Remedial Massage

Massage practice today can trace its roots back to early civilizations on every continent. Its place as a healing art is widely accepted and well documented.

A plethora of terms have arisen to describe the many different forms of massage on offer today. This is partly as a response from massage practitioners to separate themselves and what they offer from the image of a pampering experience reserved for the leisured rich. But also it is because more research and regulation has come into the massage industry. The newer terms tend to focus more on the functional aspects of massage.

Remedial massage is one such term. Cassar’s definition ‘........the manipulation of soft tissue by a trained massage therapist for therapeutic purposes’  is a helpful place to start. He uses the term therapeutic loosely and it becomes synonymous with other terms such as remedial, restorative and healing.

However, all forms of massage aim to relax soft tissue, and thus mind and body can be restored, so what is different about remedial massage?

Remedial massage is a term that applies to approach rather than a set of specific techniques. It is a system of the examination and application of techniques to work with musculo-skeletal injuries and conditions. The goal of a remedial massage therapist is to work with the recipient and together create the conditions that best help the body return to optimal health after some form of injury or pain condition.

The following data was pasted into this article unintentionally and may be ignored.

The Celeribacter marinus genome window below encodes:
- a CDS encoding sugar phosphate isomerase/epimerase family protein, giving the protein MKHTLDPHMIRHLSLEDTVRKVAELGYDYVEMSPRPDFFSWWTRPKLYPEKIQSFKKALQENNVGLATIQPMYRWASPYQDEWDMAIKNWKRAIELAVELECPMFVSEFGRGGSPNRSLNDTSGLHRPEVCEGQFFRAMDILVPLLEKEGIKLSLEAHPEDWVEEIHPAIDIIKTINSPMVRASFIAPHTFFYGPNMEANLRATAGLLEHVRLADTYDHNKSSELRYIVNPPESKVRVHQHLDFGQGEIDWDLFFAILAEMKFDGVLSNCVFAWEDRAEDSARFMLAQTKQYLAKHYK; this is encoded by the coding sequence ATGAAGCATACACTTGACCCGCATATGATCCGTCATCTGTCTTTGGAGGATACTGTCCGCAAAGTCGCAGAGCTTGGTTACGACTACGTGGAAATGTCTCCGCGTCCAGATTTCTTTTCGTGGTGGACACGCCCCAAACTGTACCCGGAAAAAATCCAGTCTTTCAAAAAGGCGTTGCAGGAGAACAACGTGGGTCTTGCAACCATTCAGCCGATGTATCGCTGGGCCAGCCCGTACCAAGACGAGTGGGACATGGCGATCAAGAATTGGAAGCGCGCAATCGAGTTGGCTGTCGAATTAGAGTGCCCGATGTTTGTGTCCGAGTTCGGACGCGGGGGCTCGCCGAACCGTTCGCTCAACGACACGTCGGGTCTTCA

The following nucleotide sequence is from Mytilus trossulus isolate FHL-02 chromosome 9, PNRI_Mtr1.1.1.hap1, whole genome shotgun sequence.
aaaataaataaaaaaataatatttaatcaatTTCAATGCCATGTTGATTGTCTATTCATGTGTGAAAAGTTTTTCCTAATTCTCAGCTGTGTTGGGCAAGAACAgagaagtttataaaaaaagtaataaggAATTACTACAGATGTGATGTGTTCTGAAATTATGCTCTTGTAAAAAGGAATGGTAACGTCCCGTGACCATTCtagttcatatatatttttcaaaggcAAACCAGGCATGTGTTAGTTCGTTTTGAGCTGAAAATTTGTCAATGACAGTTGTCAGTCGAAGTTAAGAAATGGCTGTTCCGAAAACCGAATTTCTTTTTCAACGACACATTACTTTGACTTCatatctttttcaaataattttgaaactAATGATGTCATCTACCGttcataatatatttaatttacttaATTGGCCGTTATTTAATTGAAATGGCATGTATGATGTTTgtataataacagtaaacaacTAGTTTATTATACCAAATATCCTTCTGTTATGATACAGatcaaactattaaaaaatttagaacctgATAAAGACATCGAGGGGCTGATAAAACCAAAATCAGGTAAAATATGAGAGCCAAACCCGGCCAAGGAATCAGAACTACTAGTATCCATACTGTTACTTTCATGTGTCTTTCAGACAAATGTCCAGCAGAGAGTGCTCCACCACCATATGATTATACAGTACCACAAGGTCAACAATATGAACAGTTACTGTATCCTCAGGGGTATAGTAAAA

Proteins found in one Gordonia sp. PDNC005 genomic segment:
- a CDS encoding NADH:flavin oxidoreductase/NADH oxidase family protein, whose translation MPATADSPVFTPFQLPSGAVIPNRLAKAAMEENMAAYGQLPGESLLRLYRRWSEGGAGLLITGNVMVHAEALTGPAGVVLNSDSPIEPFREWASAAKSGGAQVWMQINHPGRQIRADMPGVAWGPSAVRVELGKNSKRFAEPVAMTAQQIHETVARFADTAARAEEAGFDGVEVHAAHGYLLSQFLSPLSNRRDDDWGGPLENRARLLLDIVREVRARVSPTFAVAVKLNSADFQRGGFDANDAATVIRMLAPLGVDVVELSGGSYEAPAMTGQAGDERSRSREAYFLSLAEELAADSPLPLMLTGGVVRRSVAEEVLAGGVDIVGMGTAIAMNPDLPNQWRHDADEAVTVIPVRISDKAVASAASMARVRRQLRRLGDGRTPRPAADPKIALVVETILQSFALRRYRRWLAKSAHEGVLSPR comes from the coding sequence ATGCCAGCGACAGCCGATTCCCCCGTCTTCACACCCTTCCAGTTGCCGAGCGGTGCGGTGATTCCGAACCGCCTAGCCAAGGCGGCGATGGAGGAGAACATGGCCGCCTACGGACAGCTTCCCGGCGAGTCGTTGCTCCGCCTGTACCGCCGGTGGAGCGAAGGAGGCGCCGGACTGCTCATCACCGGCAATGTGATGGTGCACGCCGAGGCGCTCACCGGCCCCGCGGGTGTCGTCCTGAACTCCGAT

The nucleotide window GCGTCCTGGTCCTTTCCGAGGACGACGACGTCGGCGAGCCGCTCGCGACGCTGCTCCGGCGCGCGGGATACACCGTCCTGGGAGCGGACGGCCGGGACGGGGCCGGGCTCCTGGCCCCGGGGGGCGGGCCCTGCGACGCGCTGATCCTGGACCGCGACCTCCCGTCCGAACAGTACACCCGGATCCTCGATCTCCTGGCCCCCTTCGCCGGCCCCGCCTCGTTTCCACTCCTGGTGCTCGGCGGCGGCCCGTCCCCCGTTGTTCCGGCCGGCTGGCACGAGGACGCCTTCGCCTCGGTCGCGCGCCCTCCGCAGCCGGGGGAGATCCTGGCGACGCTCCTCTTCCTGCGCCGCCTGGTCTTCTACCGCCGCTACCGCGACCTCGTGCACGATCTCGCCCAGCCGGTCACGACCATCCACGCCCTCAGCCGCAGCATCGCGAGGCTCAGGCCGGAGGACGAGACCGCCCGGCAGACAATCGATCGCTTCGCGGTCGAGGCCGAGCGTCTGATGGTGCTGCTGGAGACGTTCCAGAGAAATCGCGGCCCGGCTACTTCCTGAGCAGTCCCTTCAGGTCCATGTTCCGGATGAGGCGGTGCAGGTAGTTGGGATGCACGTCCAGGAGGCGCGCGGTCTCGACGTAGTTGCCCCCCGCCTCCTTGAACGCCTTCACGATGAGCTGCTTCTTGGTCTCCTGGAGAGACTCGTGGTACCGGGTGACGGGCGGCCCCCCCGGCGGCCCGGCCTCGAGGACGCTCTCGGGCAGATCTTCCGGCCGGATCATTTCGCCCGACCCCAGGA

Thus a remedial massage therapist needs to do more than apply touch to temporarily affect pain or induce relaxation. In order to decide on a unique treatment she needs to have

  • Understanding of how the problem came about – theoretical knowledge of anatomy, physiology and pathologies
  •  Skills demonstrating that they have a full toolbox of massage techniques available - the most obvious technique may not work for every individual
  • Art in assessing the whole person, then blending the unique mix of techniques for each individual treatment and applying them through the medium of touch.  
  • Knowledge to help avoid the problem in future and to give advice on self care including stretches and soft tissue releases.

Techniques used in a remedial massage will vary depending on the individual circumstance, but they will often include:

  • Myofascial release
  • Trigger Point Therapy
  • Soft Tissue and Positional Release
  • Hot and/or cold therapy
  • Passive movements and joint mobilizations
  • Various forms of stretching
  • Deep tissue massage

Conditions and pathologies that remedial massage therapists work with include :

  • Achilles injuries
  • Tendonitis
  • Shin splints
  • Groin strain
  • Tennis elbow
  • Frozen shoulder
  • Hamstring injuries
  • Scar tissue
  • Adhesions
  • Whiplash
  • RSI
  • Carpal Tunnel Syndrome
©Rosslyn Alternatives March 2011
References
Clay, James H and Pounds David M, Basic Clinical Massage Therapy LWW 2003
Cassar, Mario-Paul, Handbook of Clinical Massage, Churchill Livingstone, 1999
Siegenthaler, Susan and Danny Remedial Massage Theory and Practical Manual for Students and Therapists, Wildcrafted herbal products, 1997
Benjamin, Patricia, J Tappan’s Handbook of Healing Massage Techniques Pearson, 2010
The Northern Institute of Massage Research on the World Wide Web - nim.co.uk
Safe Alternative Medicine on the World Wide Web – safealternativemedicine.co.uk